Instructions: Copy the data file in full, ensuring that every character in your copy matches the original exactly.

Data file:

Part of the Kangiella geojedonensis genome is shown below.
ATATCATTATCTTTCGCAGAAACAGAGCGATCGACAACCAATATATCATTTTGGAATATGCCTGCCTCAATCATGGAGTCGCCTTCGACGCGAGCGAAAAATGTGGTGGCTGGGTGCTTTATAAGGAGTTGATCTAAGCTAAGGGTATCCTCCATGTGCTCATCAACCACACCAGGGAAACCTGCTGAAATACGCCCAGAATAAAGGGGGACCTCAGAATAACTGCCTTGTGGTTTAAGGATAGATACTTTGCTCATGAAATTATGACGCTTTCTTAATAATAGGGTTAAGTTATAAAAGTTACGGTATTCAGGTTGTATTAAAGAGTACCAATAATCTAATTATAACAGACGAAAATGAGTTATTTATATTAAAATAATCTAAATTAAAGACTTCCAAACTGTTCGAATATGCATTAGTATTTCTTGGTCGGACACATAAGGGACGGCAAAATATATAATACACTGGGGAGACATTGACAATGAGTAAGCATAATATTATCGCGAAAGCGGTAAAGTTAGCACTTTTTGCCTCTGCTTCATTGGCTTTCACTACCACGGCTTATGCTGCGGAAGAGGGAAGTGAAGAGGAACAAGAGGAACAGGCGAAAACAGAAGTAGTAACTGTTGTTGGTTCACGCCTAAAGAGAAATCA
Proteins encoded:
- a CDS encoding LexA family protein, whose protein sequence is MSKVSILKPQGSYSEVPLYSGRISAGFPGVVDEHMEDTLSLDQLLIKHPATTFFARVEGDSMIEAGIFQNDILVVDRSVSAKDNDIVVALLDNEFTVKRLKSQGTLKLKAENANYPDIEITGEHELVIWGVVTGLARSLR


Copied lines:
Part of the Kangiella geojedonensis genome is shown below.
ATATCATTATCTTTCGCAGAAACAGAGCGATCGACAACCAATATATCATTTTGGAATATGCCTGCCTCAATCATGGAGTCGCCTTCGACGCGAGCGAAAAATGTGGTGGCTGGGTGCTTTATAAGGAGTTGATCTAAGCTAAGGGTATCCTCCATGTGCTCATCAACCACACCAGGGAAACCTGCTGAAATACGCCCAGAATAAAGGGGGACCTCAGAATAACTGCCTTGTGGTTTAAGGATAGATACTTTGCTCATGAAATTATGACGCTTTCTTAATAATAGGGTTAAGTTATAAAAGTTACGGTATTCAGGTTGTATTAAAGAGTACCAATAATCTAATTATAACAGACGAAAATGAGTTATTTATATTAAAATAATCTAAATTAAAGACTTCCAAACTGTTCGAATATGCATTAGTATTTCTTGGTCGGACACATAAGGGACGGCAAAATATATAATACACTGGGGAGACATTGACAATGAGTAAGCATAATATTATCGCGAAAGCGGTAAAGTTAGCACTTTTTGCCTCTGCTTCATTGGCTTTCACTACCACGGCTTATGCTGCGGAAGAGGGAAGTGAAGAGGAACAAGAGGAACAGGCGAAAACAGAAGTAGTAACTGTTGTTGGTTCACGCCTAAAGAGAAATCA
Proteins encoded:
- a CDS encoding LexA family protein, whose protein sequence is MSKVSILKPQGSYSEVPLYSGRISAGFPGVVDEHMEDTLSLDQLLIKHPATTFFARVEGDSMIEAGIFQNDILVVDRSVSAKDNDIVVALLDNEFTVKRLKSQGTLKLKAENANYPDIEITGEHELVIWGVVTGLARSLR